Allow to cool slightly before transferring into a serving dish. Enjoy with plain white or coconut rice. You could also create a rice salad by simply mixing the seasoned veg with the rice. Try substituting with brown rice for a nuttier flavour.
Remember with Jerk seasoning, a little goes a long way. Err on the side of caution, use a scant 1/4 tsp of Jerk seasoning if you prefer a mild flavour. Don’t be too heavy-handed, it will taste great, but it will feel like your mouth is on fire. Use the wet mix, not the dry spice blend.
August is Caribbean Food Month, on Champagne Twist
August. The 8th month of the year, the summer holidays are in full swing and the temperatures, for once, rival that of many a West Indian island.
So, in celebration of the new month, summer and the relaunch of the Champagne Twist website, August has been designated Caribbean Food Month.
Caribbean Cuisine despite its popularity amongst holidaymakers, has been omitted from the fashionable culinary radar in the UK. Elements have on occasion had it’s 15 minutes of fame, such as ‘Jerk Chicken’, ‘Jerk Pork’ and ‘Jerk just about everything else’, but it hardly matches the success of other culinary greats such as Italian, Chinese, Japanese or Indian food.
When attempts have been made to delve into the genre of Caribbean food, the results have been misleading at best. Adding coconut or pineapple to fish and chips doesn’t make a dish traditional West Indian fare. Nor does eating rice and peas with everything constitute Caribbean style.
So in an attempt to put this right, over the next few weeks there will be new recipes, product reviews and a few surprises, in celebration of this undervalued cuisine.
All starting from tomorrow, here on Champagne Twist.
Apple juice. It’s sharp, tart and tongue-twistingly sweet. Coupled with the often odd, unnatural looking colourisation, which let’s be honest can be mistaken for something else, apple juice is usually best avoided where possible. Or so I thought until I tried the cold pressed Golden Delicious apple juice from Coldpress.
As it’s namesake suggests, the apples are cold pressed rather than heat treated to extract their juice resulting in a clean, fresh, refreshingly enjoyable drink.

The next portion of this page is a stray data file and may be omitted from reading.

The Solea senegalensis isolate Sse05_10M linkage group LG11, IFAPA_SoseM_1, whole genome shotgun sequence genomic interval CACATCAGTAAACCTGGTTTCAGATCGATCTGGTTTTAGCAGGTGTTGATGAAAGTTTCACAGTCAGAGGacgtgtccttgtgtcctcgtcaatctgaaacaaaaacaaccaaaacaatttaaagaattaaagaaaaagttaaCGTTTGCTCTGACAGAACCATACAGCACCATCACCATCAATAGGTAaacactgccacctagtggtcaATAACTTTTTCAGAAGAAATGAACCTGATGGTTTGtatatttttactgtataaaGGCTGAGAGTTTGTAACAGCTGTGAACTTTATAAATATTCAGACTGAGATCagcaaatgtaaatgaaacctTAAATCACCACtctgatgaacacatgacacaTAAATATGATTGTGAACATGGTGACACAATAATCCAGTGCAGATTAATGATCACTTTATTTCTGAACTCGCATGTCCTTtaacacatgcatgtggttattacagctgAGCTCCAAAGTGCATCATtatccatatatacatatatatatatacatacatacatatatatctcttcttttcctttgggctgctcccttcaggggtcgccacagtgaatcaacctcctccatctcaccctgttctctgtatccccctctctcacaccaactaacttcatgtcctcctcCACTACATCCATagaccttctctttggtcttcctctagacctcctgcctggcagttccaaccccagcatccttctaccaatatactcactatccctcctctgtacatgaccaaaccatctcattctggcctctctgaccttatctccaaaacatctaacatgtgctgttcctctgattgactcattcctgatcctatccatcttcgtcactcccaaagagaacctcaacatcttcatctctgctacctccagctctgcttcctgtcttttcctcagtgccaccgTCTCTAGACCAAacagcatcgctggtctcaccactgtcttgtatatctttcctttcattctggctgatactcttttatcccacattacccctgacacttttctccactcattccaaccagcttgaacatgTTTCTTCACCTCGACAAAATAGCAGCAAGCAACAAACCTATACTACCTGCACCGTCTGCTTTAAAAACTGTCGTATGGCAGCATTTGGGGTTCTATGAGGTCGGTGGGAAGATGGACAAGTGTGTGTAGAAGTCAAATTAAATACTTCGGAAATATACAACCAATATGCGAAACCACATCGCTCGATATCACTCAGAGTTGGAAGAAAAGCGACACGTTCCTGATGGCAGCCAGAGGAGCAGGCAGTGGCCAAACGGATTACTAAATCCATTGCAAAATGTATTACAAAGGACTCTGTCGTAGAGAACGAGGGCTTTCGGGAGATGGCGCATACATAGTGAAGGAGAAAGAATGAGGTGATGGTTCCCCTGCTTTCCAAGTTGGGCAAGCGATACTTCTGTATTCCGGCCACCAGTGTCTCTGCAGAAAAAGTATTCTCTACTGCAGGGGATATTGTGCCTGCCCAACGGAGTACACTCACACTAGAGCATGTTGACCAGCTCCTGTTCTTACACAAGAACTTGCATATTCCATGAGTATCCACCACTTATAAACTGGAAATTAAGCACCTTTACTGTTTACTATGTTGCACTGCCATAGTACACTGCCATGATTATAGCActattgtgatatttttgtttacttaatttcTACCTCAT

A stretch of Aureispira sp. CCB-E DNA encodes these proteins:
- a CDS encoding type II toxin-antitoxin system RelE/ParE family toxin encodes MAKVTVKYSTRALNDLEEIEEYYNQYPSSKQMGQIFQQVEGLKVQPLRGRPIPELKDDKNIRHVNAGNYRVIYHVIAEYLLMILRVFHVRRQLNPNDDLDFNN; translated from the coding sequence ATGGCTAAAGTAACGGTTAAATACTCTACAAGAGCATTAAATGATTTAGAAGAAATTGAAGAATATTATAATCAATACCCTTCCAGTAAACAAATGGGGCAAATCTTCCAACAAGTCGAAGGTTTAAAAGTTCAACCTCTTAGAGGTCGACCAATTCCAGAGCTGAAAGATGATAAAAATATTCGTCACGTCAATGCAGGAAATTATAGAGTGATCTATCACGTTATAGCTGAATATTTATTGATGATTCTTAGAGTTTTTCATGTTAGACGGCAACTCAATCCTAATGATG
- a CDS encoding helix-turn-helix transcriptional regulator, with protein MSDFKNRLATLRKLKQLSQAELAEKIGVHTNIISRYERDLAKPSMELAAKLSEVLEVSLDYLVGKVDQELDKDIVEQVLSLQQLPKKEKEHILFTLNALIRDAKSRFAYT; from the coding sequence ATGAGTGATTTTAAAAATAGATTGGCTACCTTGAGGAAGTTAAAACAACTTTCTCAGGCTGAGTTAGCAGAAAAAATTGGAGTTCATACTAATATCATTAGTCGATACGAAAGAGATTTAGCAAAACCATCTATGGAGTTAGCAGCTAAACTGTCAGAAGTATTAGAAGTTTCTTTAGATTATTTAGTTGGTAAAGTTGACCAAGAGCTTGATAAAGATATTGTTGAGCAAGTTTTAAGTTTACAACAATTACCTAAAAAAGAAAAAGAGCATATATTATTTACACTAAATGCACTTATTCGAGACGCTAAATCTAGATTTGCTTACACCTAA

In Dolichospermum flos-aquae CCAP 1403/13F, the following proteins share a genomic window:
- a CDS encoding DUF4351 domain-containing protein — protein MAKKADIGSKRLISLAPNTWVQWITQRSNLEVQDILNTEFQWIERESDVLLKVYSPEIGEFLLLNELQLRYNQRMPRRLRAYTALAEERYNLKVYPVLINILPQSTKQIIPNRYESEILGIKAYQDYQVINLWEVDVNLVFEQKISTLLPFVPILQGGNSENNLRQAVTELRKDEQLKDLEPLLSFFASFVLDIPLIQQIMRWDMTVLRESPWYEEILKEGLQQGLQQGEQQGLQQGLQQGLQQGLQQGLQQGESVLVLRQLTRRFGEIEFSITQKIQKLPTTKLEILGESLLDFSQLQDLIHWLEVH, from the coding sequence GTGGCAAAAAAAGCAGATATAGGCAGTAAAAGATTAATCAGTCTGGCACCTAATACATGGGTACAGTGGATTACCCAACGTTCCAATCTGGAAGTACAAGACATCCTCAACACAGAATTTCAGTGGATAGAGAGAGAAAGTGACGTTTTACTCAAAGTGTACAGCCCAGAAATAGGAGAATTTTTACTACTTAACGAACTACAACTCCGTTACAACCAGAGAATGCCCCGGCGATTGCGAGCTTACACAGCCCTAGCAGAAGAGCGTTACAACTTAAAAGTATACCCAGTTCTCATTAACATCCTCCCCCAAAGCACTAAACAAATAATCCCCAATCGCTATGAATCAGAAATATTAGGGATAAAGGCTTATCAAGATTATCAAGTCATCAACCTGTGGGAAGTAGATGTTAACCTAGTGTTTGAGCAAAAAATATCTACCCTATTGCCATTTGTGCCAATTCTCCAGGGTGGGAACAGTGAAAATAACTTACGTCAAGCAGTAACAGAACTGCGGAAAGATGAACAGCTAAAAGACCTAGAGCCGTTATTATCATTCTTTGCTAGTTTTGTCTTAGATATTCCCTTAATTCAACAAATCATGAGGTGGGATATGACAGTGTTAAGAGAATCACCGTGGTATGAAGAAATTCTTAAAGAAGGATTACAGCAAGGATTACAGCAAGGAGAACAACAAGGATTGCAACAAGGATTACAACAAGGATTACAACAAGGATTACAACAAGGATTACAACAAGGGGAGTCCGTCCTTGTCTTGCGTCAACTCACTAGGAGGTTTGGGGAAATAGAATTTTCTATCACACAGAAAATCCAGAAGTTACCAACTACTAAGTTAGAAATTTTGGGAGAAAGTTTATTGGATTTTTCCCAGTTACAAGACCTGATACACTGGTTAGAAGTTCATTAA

The ingredient list is reassuringly short, just apple juice and added vitamin C. An added bonus, the usual saccharin sweet flavour associated with some apple juice drinks, has been usurped by a true apple taste that can only come from apples, in particular, the Golden Delicious variety.
Instantly impressive it is clear to see how the cold-pressed process has enhanced this juice, to produce a product that can be regarded as a healthy alternative to sugary soft drinks.
Straight out of the fridge cold is the best way I believe to enjoy this apple juice, and beyond the obvious thirst quenching qualities, as an ingredient, this drink could prove ideal for cooking and baking recipes, such as smoothies, apple pies, cocktails and apple bread. At around £1.40 for a 250ml bottle, the price isn’t bad either.
Being the best apple juice I’ve tried since I can’t remember when, the only fair score I can give this drink is a full 10 out of 10.
Allergy and Free From Show / Just V Show / Love Natural, Love You Show / Eat Smart Show|Champagne Twist
Day 1 – Friday 6th July 2018
With 4 shows under 1 roof, Olympia is the place to be if you’re a foodie.
Last year I felt overwhelmed by the vast number of stalls, the bags of free food, the number of talks and demos. So this year I planned ahead. I downloaded the show map, exhibitor list, and timetables yesterday, studied which talks I wanted to attend and the quickest routes to take to get from 1 talk to another.